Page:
With the arrival of the new year, it is time to take stock of Connecticut’s legal landscape regarding the marijuana industry and what can be expected for the near future.
Connecticut legalized the use of medicinal marijuana when House Bill 5389 was passed in June 2012, making Connecticut the 17th state to pass such legislation. Connecticut has licensed 16 medical marijuana dispensaries, which are overseen by the Connecticut Department of Consumer Protection (the DCP). Patients, over the age of 18, may only be qualified under the State’s medicinal marijuana program if they are diagnosed as having one of 36 recognized “debilitating Medical Conditions.” The use of marijuana, medicinal or otherwise, is still illegal under federal law, because marijuana remains classified as a Schedule 1 drug, which means the federal government regards it as having a high potential for abuse and has no currently accepted medical treatment use in the United States.
The million-dollar question remains: when will Connecticut legalize the use of recreational marijuana? In March and April of 2019, the Connecticut legislative session saw three committees advance three bills — House Bill 7371, Senate Bill 1085, and Senate Bill 1138 — to legalize, regulate, and tax recreational marijuana. The legislature, however, adjourned on June 5, without bringing any of those bills to a vote. Polling suggests that voters clearly favor legalization for recreational use. Connecticut’s Governor Ned Lamont has indicated that legalization of recreational marijuana is a priority of his administration and hopes to move forward with its legalization this year. On October 17, 2019, Governor Lamont attended the Governors’ Regional Cannabis & Vaping Summit in New York during which he made public his desire to create a coherent and consistent set of regulations in unison with the State’s neighbors stating, “[i]t’s just unconscionable…this patchwork quilt of regulations makes no sense at all.”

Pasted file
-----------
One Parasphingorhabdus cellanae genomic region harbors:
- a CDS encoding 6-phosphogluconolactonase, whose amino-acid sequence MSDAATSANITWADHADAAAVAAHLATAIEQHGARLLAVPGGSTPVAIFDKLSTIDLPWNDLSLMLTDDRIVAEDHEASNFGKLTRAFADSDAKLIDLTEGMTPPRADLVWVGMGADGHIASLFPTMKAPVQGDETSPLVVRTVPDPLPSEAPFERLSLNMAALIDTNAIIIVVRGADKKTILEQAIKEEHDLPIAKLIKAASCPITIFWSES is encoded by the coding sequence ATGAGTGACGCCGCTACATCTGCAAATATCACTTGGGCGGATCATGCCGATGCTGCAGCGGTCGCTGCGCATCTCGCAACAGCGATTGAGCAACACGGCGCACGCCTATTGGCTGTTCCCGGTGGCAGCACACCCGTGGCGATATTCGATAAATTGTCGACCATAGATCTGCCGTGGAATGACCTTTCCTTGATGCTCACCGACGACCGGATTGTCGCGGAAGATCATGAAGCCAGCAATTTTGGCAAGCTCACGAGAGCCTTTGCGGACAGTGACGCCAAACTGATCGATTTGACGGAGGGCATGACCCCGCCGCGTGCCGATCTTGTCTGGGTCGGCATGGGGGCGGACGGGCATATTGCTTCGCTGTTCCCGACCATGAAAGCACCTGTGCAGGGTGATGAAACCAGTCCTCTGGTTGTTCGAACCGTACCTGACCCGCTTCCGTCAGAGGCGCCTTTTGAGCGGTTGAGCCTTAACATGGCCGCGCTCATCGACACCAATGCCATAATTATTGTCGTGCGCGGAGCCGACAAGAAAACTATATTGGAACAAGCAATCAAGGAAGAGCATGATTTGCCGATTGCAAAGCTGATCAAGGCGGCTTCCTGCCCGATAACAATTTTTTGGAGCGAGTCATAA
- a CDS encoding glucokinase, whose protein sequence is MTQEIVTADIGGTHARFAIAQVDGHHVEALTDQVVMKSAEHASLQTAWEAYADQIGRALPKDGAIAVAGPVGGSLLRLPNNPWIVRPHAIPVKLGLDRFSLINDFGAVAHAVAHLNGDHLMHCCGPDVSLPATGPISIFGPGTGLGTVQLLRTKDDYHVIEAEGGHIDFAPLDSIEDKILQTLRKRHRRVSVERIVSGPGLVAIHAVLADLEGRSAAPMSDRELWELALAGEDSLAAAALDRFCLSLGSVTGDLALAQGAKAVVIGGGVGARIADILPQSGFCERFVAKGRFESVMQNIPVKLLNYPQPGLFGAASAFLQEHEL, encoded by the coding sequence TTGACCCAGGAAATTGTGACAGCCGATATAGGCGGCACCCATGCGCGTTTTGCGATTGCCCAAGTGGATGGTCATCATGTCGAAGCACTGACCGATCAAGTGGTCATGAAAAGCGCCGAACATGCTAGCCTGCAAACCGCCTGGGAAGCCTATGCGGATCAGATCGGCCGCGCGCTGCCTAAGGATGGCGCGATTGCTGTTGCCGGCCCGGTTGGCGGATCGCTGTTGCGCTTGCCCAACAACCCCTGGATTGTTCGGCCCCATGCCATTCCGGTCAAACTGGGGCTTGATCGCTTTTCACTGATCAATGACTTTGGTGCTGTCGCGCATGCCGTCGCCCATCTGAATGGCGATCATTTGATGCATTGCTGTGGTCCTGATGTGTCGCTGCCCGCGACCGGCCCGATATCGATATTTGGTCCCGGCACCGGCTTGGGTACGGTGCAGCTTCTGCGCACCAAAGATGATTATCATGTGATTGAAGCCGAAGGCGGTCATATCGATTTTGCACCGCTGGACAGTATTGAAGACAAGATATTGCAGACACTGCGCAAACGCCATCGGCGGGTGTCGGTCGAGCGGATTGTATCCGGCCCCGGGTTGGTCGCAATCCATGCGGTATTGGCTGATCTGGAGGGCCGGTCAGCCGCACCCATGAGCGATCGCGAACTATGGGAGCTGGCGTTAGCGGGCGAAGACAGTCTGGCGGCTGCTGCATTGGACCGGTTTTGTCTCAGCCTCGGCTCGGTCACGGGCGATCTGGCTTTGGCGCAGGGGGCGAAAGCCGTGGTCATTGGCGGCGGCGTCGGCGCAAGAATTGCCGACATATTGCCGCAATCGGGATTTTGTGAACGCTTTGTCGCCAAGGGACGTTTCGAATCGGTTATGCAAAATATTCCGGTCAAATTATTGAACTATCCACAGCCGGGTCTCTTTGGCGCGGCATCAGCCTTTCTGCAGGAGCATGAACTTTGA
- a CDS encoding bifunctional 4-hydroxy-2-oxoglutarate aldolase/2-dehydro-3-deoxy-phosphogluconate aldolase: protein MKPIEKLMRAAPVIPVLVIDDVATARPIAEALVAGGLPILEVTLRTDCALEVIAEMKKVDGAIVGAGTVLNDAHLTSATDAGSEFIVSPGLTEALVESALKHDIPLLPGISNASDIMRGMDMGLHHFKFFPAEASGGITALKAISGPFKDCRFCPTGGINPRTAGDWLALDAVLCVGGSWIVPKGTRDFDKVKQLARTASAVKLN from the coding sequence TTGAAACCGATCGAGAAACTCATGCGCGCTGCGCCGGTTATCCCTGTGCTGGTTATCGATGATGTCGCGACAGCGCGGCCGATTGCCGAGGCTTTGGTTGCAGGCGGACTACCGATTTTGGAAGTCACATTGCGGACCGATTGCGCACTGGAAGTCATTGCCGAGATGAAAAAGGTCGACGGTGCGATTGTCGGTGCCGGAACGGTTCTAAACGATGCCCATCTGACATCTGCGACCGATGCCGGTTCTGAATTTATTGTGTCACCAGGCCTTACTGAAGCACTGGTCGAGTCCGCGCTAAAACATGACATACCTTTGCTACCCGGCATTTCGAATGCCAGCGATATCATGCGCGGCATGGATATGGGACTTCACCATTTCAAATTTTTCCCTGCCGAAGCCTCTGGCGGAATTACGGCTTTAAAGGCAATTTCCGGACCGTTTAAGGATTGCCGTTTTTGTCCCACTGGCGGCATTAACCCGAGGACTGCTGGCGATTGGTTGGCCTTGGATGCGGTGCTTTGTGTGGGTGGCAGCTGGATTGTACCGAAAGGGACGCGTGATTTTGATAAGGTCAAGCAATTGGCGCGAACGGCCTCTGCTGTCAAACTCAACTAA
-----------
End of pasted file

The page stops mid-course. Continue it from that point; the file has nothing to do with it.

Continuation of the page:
The surge in popularity of Cannabidiol (CBD), evidenced by the immense growth in sales and development in the State, suggest that recreational use is imminent. CBD is a non-psychoactive compound derived from industrial hemp or Cannabis sativa L containing a THC concentration level of less than 0.3 percent on a dry-weight basis. Section 7606 of the Agricultural Act of 2014, passed by Congress and signed into law by President Obama, allowed, for the first time, pilot programs and research to be conducted on CBD to determine whether hemp farming would be beneficial to American businesses. The Agricultural Improvement Act of 2018, signed by President Trump, however, was the game changer that removed CBD and CBD-related products from the Controlled Substances list and precipitated the recent explosion in hemp, CBD, and CBD-related products across the country.
Connecticut was one of the first states to capitalize on the demand for CBD and CBD-related products, a multitude of which are now sold in venues throughout the State, from coffee shops to gas stations. Generally, all growers of hemp in Connecticut must obtain a license through the Connecticut Department of Agriculture. If the grower intends to make hemp products intended for human consumption, the grower must also obtain a manufacturer of hemp consumable license through the Connecticut DCP. No license is currently required to purchase CBD extract from a lawfully authorized manufacturer and to incorporate it as an ingredient into a food or human ingestible product.
With the changes in federal law regarding CBD and the continued expansion of the State’s medical marijuana program, the climate for marijuana in Connecticut is robust. However, Connecticut’s legislature has yet to indicate whether Connecticut will legalize recreational marijuana this year, and both Governor Lamont and New York’s Governor Cuomo have indicated a preference for working in collaboration with neighboring states to develop and implement a regulated recreational marijuana industry. The public officials involved in the process also appear mindful of the implications of the recent vaping crisis and social justice issues that any proposed legislation will surely have to address. The State should continue to see growth in 2020 for the medicinal marijuana and CBD markets, while a wait-and-see approach should be taken regarding recreational marijuana.